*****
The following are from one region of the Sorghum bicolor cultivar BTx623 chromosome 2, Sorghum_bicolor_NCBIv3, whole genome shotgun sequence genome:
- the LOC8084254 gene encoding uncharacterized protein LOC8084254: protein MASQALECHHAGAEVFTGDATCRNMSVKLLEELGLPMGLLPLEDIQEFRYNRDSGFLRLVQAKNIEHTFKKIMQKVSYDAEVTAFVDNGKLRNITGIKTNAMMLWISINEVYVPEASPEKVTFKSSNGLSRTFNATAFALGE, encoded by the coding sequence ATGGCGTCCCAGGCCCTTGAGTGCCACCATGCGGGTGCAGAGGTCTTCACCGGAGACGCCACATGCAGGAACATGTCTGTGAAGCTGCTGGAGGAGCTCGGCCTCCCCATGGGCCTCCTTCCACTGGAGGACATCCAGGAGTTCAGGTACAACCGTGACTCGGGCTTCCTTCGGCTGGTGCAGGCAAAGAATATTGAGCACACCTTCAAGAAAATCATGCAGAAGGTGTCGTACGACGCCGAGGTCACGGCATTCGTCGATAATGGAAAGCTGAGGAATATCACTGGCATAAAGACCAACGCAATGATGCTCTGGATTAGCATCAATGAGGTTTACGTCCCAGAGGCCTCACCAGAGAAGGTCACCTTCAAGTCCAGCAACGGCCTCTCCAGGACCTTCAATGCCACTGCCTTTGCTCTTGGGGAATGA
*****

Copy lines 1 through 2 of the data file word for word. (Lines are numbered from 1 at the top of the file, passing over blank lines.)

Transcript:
The following are from one region of the Sorghum bicolor cultivar BTx623 chromosome 2, Sorghum_bicolor_NCBIv3, whole genome shotgun sequence genome:
- the LOC8084254 gene encoding uncharacterized protein LOC8084254: protein MASQALECHHAGAEVFTGDATCRNMSVKLLEELGLPMGLLPLEDIQEFRYNRDSGFLRLVQAKNIEHTFKKIMQKVSYDAEVTAFVDNGKLRNITGIKTNAMMLWISINEVYVPEASPEKVTFKSSNGLSRTFNATAFALGE, encoded by the coding sequence ATGGCGTCCCAGGCCCTTGAGTGCCACCATGCGGGTGCAGAGGTCTTCACCGGAGACGCCACATGCAGGAACATGTCTGTGAAGCTGCTGGAGGAGCTCGGCCTCCCCATGGGCCTCCTTCCACTGGAGGACATCCAGGAGTTCAGGTACAACCGTGACTCGGGCTTCCTTCGGCTGGTGCAGGCAAAGAATATTGAGCACACCTTCAAGAAAATCATGCAGAAGGTGTCGTACGACGCCGAGGTCACGGCATTCGTCGATAATGGAAAGCTGAGGAATATCACTGGCATAAAGACCAACGCAATGATGCTCTGGATTAGCATCAATGAGGTTTACGTCCCAGAGGCCTCACCAGAGAAGGTCACCTTCAAGTCCAGCAACGGCCTCTCCAGGACCTTCAATGCCACTGCCTTTGCTCTTGGGGAATGA